Stephen Curry and the 53-5 Warriors have no peers right now, which is fun for them but must be increasingly annoying for their famous and insistent band of skeptics.
The frustration is logical, though, in a historic sense:
When the old stalwarts don't get what you're doing ... that's when you know the revolution is well under way.
It works two ways: The criticisms from all-time greats such as Oscar Robertson and Isiah Thomas highlight the vast gap between then and now and serve to motivate the Warriors to make it even greater.
"It's starting to get a little annoying just because it's kind of unwarranted from across the board," Curry said late last week on the Warriors Plus/Minus" podcast.
"When you hear kind of ... obviously legends and people that respect their era and what they were able to accomplish and what they did for the game kind of come at you, it's kind of, just, weird."
Some of the skepticism is understandable, because Robertson and Thomas and others are great figures in the game and, yes, the rules and standards are different now.
Times change, as they did from the era before Robertson to his era, and from his era to Thomas' era, and so on.
Some of the carping is logical, because this Warriors team has just the one title (so far); some of it is envy for the current limelight; some is general cantankerousness.
But let's underline the true heart of the public doubts about Curry and the Warriors coming from Robertson, Thomas, Stephen Jackson — and even from Clippers coach Doc Rivers and others last offseason:
It's about questioning Curry's true status as a generational figure, because he's a departure from the normal procession of bigger, faster, stronger (Elgin Baylor to Julius Erving to Michael Jordan to LeBron James).
Almost every other NBA quantum leap came in the form of a physical leap forward, and Curry's ascension isn't tied to strength, size or speed. He's a skinny guy who went to Davidson and was supposed to be knocked around by Jackson and Monta Ellis in his first Warriors training camp.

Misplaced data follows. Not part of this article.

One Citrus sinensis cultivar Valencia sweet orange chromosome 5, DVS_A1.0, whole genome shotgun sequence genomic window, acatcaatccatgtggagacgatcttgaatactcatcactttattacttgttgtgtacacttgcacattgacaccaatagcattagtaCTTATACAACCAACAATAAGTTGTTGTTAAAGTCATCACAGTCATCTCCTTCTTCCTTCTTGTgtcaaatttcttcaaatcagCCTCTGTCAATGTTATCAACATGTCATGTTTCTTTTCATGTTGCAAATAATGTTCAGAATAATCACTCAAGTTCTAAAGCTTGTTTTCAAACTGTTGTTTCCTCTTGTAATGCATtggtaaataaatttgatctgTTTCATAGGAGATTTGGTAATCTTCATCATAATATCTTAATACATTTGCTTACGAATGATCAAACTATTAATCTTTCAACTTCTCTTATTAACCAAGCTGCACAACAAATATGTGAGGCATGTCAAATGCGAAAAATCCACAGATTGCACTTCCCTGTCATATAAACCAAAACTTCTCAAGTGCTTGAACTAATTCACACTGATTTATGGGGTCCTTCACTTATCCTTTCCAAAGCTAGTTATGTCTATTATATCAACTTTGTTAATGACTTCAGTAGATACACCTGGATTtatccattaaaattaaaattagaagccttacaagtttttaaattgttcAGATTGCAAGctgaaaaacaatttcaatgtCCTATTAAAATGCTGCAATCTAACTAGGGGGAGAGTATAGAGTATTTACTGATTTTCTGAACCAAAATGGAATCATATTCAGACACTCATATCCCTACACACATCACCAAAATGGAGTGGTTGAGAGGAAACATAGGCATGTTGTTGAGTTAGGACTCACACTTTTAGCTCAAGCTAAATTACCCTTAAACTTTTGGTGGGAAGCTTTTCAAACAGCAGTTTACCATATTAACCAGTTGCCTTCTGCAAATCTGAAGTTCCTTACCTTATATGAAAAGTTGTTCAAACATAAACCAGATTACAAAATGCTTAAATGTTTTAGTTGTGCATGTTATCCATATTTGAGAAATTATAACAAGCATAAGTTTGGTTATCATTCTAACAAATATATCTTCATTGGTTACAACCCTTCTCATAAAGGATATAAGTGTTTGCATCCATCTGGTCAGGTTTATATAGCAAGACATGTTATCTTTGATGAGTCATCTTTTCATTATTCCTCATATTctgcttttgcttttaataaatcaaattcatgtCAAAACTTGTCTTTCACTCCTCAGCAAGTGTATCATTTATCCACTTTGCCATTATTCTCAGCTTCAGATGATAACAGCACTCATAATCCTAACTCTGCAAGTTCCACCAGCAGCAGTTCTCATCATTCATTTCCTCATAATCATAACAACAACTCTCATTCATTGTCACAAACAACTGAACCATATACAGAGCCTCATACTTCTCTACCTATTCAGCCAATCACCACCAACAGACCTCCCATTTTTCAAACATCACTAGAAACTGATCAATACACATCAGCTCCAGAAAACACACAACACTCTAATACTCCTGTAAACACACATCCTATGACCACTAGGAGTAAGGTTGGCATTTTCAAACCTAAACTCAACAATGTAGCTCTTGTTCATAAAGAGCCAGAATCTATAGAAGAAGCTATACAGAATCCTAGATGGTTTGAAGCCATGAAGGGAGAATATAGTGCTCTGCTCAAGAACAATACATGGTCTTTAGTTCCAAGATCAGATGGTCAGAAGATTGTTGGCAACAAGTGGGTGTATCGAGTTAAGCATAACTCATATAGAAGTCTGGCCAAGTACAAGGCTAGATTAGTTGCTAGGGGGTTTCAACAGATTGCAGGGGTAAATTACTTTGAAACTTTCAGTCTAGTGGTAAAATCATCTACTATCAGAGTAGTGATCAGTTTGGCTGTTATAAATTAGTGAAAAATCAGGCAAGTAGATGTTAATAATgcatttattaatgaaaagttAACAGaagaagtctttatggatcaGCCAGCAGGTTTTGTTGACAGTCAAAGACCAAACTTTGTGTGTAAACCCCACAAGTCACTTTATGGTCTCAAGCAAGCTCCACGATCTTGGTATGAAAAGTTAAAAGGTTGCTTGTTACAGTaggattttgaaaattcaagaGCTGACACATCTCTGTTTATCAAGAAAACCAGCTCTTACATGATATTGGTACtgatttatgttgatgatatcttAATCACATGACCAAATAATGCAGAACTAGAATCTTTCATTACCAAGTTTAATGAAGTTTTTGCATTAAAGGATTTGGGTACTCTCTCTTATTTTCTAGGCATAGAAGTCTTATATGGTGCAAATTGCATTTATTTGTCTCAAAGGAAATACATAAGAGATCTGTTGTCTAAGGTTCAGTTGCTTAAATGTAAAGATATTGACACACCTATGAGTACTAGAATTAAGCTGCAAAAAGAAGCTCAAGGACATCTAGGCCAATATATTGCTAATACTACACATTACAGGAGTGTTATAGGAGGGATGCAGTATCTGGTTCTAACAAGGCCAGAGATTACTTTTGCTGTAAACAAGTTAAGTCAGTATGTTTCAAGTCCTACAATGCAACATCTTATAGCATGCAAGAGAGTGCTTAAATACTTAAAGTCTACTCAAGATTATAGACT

But Curry wasn't. He survived, they were sent away, and now here he is, with one MVP on his mantle and No. 2 coming at the end of this season.
Curry's greatness is about an unprecedented talent level and work ethic — no matter what Robertson says about current defense, there is no consistent way to defend a man who can casually dribble into game-winning 38-footers, as Curry did in Oklahoma City on Saturday.
This is new. This is unfathomable, unless you know Curry, unless you've spent a few years studying how he is altering this sport.
Curry's status is comparable to the way Wayne Gretzky changed hockey, the West Coast offense and Joe Montana reset football and Muhammad Ali made everything before him in boxing seem outdated.
The game is different when Curry plays it — which is hard for past greats to synthesize and decipher. They just didn't see this coming, and they don't see how it happened.
No question, the rules changes of the 1990s were all geared to help the offense, and the past decade or so has seen a larger and larger emphasis on the 3-pointer.
But if Curry is merely a product of bad perimeter defense and rules changes, why isn't anybody else shooting them like he is? Why is he so far ahead of everybody else?
Curry is unprecedented. And he would've been unprecedented 10 years ago, 20 years ago or 30 years ago.
Curry is making a league-leading 5.1 3-pointers per game (and 7.2 per after the All-Star break). Next up are teammate Klay Thompson at 3.2 makes per game, Portland's Damian Lillard at 3.0 and Houston's James Harden at 2.8.
If you extrapolate Thompson, Lillard and Harden to full seasons, none would be in the top seven of all-time 3-point seasons.
So, even in a supposedly 3-happy era, Curry is the only player on pace this season to rack up a top-10 season.
Are teams shooting and making more 3-pointers? Of course they are:
This season, each team is averaging 8.4 made 3-pointers per game at a 35.2 percent rate.
Five seasons ago, each team averaged 6.5 made 3-pointers per game at a 35.8 percent rate.
Twenty seasons ago, each team averaged 5.9 made 3-pointers per game at a 36.7 percent clip.
So ... if defenses are so terrible now, how come teams actually made a better percentage of 3-pointers 20 years ago than they are now?
Answer: Defenses aren't terrible now; the Warriors look so different now because Curry is the advancement. Pretty much singularly.
He's the first iPod when other companies are still working with analog equipment.
Is he in the perfect period to take full advantage of his monumental skills? Yes, he's the leading edge, he's the innovator, he's the breakthrough that not everyone understands or believes ... at first.
— San Jose Mercury News (TNS)